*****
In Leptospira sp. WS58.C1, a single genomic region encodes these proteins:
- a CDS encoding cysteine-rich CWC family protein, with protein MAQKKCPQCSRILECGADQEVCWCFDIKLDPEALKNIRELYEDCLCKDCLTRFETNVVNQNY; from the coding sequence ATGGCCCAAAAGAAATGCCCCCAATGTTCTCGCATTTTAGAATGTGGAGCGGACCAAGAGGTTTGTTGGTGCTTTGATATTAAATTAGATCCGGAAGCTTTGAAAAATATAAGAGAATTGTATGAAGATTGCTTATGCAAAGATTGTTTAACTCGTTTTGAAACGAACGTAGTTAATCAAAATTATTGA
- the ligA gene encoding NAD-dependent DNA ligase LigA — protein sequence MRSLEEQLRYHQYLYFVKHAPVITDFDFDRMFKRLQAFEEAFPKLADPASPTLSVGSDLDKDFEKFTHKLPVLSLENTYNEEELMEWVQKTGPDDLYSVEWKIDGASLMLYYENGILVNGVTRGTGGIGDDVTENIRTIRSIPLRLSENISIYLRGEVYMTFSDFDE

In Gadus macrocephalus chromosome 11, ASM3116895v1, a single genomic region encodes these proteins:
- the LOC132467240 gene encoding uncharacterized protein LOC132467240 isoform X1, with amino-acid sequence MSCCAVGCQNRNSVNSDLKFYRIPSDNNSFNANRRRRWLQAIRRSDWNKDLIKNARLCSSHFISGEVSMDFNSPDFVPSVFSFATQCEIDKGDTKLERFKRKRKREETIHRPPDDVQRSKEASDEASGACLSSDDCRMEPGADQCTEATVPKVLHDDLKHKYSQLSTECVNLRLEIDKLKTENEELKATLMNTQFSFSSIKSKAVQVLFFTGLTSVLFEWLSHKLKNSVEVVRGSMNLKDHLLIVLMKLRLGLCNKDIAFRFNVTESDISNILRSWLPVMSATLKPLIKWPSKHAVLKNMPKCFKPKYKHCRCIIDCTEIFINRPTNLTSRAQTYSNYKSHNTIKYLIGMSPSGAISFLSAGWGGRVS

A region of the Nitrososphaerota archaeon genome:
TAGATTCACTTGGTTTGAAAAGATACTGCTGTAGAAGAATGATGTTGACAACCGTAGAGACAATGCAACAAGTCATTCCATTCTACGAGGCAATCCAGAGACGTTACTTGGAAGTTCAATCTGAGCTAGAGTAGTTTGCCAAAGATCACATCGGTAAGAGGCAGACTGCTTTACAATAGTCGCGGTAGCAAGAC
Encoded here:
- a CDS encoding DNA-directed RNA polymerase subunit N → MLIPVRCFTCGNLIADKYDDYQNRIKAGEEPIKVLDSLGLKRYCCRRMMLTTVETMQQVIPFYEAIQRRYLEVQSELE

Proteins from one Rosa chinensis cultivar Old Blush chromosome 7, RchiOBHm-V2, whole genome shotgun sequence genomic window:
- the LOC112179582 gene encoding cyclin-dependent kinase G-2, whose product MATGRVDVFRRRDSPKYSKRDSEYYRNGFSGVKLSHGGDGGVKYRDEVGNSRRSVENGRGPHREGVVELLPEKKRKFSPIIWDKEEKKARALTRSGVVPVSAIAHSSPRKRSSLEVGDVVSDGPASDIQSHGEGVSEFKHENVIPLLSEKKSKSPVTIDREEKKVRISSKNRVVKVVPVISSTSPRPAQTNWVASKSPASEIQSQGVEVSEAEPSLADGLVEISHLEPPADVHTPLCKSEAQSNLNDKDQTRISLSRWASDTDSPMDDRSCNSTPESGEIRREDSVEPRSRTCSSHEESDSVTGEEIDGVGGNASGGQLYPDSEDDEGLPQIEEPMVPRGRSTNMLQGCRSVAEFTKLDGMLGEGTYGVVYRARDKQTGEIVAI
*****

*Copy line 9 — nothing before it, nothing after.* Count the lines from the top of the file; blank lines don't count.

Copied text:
- a CDS encoding DNA-directed RNA polymerase subunit N → MLIPVRCFTCGNLIADKYDDYQNRIKAGEEPIKVLDSLGLKRYCCRRMMLTTVETMQQVIPFYEAIQRRYLEVQSELE